Publication Date



Open access

Degree Type


Degree Name

Doctor of Philosophy (PHD)


Biology (Arts and Sciences)

Date of Defense


First Committee Member

Michael Gaines

Second Committee Member

William Searcy

Third Committee Member

Theodore H. Fleming

Fourth Committee Member

Gerald Wilkinson


The buffy flower bat (Erophylla sezekorni) is a neotropical leaf-nosed bat (Phyllostomidae) that is endemic to the Greater Antilles. Although this species is one of the most common and abundant species of mammals in the West Indies, very little is known about its ecology and evolution. To address this deficiency, I studied the genetic structure and mating system of the buffy flower bat on several islands throughout its range, focusing a more intensive study on the island of Exuma, Bahamas. I first studied the effects of ocean barriers on genetic diversification within Erophylla and two related endemic genera of endemic West Indian bats, Brachphylla, Phyllonycteris (Chapter II). I found evidence that ocean barriers inhibit gene flow and promote speciation within these genera. Focusing on genus Erophylla (Chapter III), I found that ocean channels usually act as barriers to gene flow among island populations within species. However, relatively shallow and narrow ocean channels formed semi-permeable barriers allowing gene flow between some island populations. Within the buffy flower bat, Erophylla sezekorni (Chapter IV), genetic diversity of mitochondrial DNA fragments was positively correlated with island size, with small islands having reduced genetic diversity. However, genetic diversity at several nuclear microsatellite loci was not correlated with island area and levels of genetic diversity were high for most island populations. In addition, island populations within the Great Bahamas Bank and Little Bahamas Bank showed high levels of gene flow between islands and showed no evidence of genetic bottlenecks. Populations of E. sezekorni on Exuma (Chapters IV and V) exhibited a polygynous mating system that included vigorous visual, acoustic, and olfactory male display behaviors. However, the social structure that I observed had a negligible effect on genetic diversity and genetic structure within these populations. Overall, the buffy flower bat exhibits very few of the genetic symptoms of island life, such as reduced genetic diversity and increased genetic isolation, and is evolutionarily adapted to persist on small oceanic islands.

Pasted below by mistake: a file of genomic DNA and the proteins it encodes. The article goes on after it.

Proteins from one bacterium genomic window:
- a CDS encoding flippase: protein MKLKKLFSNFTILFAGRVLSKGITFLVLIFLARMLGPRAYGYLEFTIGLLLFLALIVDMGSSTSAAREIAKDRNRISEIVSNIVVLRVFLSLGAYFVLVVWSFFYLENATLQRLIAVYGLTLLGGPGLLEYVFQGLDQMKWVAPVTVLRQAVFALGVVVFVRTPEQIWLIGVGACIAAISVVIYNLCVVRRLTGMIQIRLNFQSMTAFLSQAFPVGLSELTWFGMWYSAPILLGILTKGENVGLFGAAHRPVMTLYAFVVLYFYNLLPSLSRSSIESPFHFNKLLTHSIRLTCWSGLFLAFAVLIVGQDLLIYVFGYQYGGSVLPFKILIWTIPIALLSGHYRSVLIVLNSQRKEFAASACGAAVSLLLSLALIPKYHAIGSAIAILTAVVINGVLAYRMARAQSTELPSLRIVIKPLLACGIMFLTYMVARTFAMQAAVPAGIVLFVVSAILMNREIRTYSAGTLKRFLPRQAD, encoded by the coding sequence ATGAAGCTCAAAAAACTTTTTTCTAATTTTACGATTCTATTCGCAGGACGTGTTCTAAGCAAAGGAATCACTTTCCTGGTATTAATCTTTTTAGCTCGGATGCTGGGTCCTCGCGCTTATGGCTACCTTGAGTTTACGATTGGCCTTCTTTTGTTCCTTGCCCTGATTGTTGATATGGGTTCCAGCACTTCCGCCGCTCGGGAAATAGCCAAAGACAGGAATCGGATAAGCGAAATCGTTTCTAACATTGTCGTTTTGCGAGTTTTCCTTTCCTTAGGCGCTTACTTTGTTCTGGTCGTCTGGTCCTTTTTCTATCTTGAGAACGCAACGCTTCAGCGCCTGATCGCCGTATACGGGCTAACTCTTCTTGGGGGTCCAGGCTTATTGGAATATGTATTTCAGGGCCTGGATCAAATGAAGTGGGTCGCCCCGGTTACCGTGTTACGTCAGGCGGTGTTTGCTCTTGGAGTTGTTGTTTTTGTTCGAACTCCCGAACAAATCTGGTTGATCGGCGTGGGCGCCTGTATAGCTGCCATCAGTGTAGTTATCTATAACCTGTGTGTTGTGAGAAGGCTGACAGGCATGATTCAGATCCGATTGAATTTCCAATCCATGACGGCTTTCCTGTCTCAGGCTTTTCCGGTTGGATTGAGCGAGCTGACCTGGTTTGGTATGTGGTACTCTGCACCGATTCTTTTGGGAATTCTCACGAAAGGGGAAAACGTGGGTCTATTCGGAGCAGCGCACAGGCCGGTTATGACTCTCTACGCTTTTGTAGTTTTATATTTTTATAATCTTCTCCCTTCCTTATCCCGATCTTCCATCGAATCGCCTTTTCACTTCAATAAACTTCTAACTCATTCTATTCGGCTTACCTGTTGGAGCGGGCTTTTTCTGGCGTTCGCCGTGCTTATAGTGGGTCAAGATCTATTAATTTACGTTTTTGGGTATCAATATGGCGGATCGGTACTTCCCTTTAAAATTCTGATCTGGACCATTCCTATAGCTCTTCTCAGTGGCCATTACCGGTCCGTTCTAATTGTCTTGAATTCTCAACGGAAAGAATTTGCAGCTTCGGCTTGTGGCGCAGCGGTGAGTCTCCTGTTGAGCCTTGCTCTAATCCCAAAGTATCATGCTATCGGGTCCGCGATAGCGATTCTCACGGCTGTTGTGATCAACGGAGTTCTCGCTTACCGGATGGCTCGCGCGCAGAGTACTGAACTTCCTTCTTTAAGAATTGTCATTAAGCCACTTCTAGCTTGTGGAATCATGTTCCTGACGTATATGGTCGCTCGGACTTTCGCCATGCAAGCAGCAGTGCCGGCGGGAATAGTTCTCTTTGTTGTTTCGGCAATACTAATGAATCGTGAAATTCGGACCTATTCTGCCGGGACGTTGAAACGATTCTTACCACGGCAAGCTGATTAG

West Indies; Island Biogeography; Glossophaginae; Chiroptera; Caribbean